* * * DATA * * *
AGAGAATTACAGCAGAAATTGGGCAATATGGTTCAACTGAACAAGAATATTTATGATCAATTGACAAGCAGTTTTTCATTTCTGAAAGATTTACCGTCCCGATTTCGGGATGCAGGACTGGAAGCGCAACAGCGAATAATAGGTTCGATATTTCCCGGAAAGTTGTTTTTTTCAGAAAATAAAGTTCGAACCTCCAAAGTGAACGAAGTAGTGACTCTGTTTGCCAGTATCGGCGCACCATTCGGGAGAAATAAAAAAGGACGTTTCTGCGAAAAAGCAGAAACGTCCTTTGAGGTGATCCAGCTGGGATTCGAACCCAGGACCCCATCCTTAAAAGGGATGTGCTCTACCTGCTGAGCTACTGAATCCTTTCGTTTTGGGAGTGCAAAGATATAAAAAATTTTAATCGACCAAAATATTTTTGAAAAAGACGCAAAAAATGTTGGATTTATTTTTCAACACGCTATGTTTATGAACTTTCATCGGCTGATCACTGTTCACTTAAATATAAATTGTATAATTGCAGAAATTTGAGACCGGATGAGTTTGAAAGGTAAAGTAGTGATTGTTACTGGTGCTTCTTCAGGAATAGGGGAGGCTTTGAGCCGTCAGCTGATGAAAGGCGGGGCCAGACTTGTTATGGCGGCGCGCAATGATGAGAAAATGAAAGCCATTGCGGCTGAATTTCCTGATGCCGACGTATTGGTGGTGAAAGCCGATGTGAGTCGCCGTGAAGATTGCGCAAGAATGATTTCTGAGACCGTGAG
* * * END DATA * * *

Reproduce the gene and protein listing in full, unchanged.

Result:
AGAGAATTACAGCAGAAATTGGGCAATATGGTTCAACTGAACAAGAATATTTATGATCAATTGACAAGCAGTTTTTCATTTCTGAAAGATTTACCGTCCCGATTTCGGGATGCAGGACTGGAAGCGCAACAGCGAATAATAGGTTCGATATTTCCCGGAAAGTTGTTTTTTTCAGAAAATAAAGTTCGAACCTCCAAAGTGAACGAAGTAGTGACTCTGTTTGCCAGTATCGGCGCACCATTCGGGAGAAATAAAAAAGGACGTTTCTGCGAAAAAGCAGAAACGTCCTTTGAGGTGATCCAGCTGGGATTCGAACCCAGGACCCCATCCTTAAAAGGGATGTGCTCTACCTGCTGAGCTACTGAATCCTTTCGTTTTGGGAGTGCAAAGATATAAAAAATTTTAATCGACCAAAATATTTTTGAAAAAGACGCAAAAAATGTTGGATTTATTTTTCAACACGCTATGTTTATGAACTTTCATCGGCTGATCACTGTTCACTTAAATATAAATTGTATAATTGCAGAAATTTGAGACCGGATGAGTTTGAAAGGTAAAGTAGTGATTGTTACTGGTGCTTCTTCAGGAATAGGGGAGGCTTTGAGCCGTCAGCTGATGAAAGGCGGGGCCAGACTTGTTATGGCGGCGCGCAATGATGAGAAAATGAAAGCCATTGCGGCTGAATTTCCTGATGCCGACGTATTGGTGGTGAAAGCCGATGTGAGTCGCCGTGAAGATTGCGCAAGAATGATTTCTGAGACCGTGAG